Applied Evidence

Detecting the other reflux disease

Author and Disclosure Information

Laryngopharyngeal reflux is a disorder, unlike GERD, that few patients (and too few physicians) are familiar with. Misdiagnosis is common—unless you know what to look for.




Suspect laryngopharyngeal reflux (LPR) in a patient with chronic laryngitis; 50% to 60% of such cases are related to LPR. B

Refer patients with risk factors for head and neck cancer or whose symptoms persist despite lifestyle modification and medical management to an otolaryngologist. A

While symptoms of LPR should show improvement after 6 to 8 weeks of proton pump inhibitor therapy, advise patients to continue treatment for 4 to 6 months to ensure that laryngeal lesions and edema resolve. B

Strength of recommendation (SOR)

A Good-quality patient-oriented evidence
B Inconsistent or limited-quality patient-oriented evidence
C Consensus, usual practice, opinion, disease-oriented evidence, case series

Laryngopharyngeal reflux (LPR), the retrograde movement of gastric content into the upper aerodigestive tract, is a common—and commonly underdiagnosed—condition. Characterized by inflammation of the laryngopharynx, LPR can coexist with gastroesophageal reflux disease (GERD), but it is a distinct disorder.1 In GERD, the lower esophageal sphincter malfunctions, whereas LPR involves a dysfunctional upper esophageal sphincter.

Because both conditions involve acid reflux, LPR is sometimes mistaken for GERD. Often, too, patients and physicians alike attribute LPR’s signs and symptoms, which are largely nonspecific, to other causes. The hoarseness and laryngitis that are characteristic of LPR may be blamed on vocal cord abuse or smoking, for instance; the chronic cough and throat clearing associated with LPR thought to be caused by allergies; and the sore throat and postnasal drip that often accompany LPR attributed to infection. Another reason LPR is underdiagnosed: Primary care physicians, who are often the first clinicians from whom symptomatic patients seek treatment, are often unfamiliar with this lesser-known reflux disease.2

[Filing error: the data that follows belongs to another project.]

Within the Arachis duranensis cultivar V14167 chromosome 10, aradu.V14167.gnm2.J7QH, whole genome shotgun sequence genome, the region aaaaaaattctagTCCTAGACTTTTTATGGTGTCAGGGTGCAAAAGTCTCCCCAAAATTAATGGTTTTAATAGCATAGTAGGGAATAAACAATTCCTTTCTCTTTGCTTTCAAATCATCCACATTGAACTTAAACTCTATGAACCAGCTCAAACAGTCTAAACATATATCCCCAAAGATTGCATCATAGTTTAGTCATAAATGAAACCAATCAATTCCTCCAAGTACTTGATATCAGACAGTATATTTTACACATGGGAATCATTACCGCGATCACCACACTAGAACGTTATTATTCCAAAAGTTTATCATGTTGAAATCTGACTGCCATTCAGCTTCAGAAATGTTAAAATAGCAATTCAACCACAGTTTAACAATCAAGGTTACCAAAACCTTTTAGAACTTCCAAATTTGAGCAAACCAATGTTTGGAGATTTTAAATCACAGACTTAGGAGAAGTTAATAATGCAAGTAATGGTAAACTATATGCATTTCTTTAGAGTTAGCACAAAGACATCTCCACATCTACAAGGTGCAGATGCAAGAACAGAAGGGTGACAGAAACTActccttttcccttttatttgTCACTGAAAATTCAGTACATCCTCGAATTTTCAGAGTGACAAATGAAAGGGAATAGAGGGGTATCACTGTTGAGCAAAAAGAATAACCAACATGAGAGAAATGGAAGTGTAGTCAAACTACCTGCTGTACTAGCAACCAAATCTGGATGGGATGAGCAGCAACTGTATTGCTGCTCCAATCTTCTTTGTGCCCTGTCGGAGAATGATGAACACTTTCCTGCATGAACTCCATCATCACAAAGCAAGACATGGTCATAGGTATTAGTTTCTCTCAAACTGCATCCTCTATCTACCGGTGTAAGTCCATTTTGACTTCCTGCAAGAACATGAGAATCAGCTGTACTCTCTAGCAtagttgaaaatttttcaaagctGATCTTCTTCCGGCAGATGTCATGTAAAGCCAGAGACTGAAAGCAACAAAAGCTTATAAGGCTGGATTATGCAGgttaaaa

The failure to recognize and provide timely treatment for LPR may increase patients’ risk for a number of conditions, including laryngeal ulcers, granulomas, subglottic stenosis, chronic sinusitis, laryngospasm, nasal congestion, and asthma.1 Evidence suggests that LPR increases the risk for esophageal and laryngeal carcinomas,3,4 and for laryngeal injury from intubation, as well.1 To minimize these risks, it is important for primary care physicians to promptly identify this disorder, treat it appropriately, and recognize red flags that warrant referral to a specialist.

How LPR develops, what to look for

There is no gold standard for the diagnosis of LPR. Nonetheless, a review of the pathophysiology and clinical presentation of this reflux disorder and the ways in which it differs from GERD will help you identify cases of LPR. The prevalence of LPR in the general population is uncertain. But reports suggest that as many as 10% of otolaryngology referrals are for patients with a classic presentation of LPR, and that 50% to 60% of cases of chronic laryngitis are related to LPR.1,5,6

The laryngopharynx becomes irritated and inflamed

When the physiological barriers protecting the laryngopharynx from the retrograde flow of gastric content break down, gastric contents can directly irritate the ciliated columnar epithelial cells of the upper respiratory tract, leading to ciliary dysfunction. A lack of mucous clearance leads to mucous stasis and, subsequently, to excessive throat clearing and the sensation of postnasal drip.7 In addition, the laryngopharyngeal epithelium becomes inflamed, and this affects the sensitivity of laryngeal sensory endings and leads to laryngospasm and coughing.8 The inflammatory reaction in turn leads to vocal fold edema, contact ulcers, and granulomas. These changes make patients with LPR particularly prone to developing hoarseness, globus pharyngeus—a sensation of a foreign body in the larynx—and sore throat.5,7 The gastric content can also act indirectly by initiating laryngeal reflexes through irritation of the esophagus, leading to vagally mediated changes such as chronic cough and bronchoconstriction.

Enzyme production declines. Under normal circumstances, carbonic anhydrase isoenzyme III (CAIII) is produced in the posterior aspect of the larynx, catalyzing the production of bicarbonate and neutralizing stomach acid.9-11 In LPR, however, the production of CAIII decreases significantly, thereby exposing the larynx to stomach acid without the enzyme’s protective effect.9,10 At the same time, a marked increase in pepsin levels intensifies laryngeal injury.10,12,13

The larynx is highly vulnerable. The laryngopharynx is much more susceptible to pathology from gastric reflux than the esophagus, for a number of reasons. Damage can occur with much less exposure to acid,1 not only because of the decrease in CAIII, but also because of the absence of peristalsis in the larynx.

What’s more, the esophagus has the ability to clear gastric reflux and minimize damage to the epithelial layer.9,10,14,15 In most patients who develop signs and symptoms of LPR, there has been enough gastric reflux to damage the laryngopharynx but not enough to overcome the protective mechanisms of the esophagus. That’s why most LPR patients have little or none of the heartburn and esophagitis that are classic symptoms of GERD.

Next Article: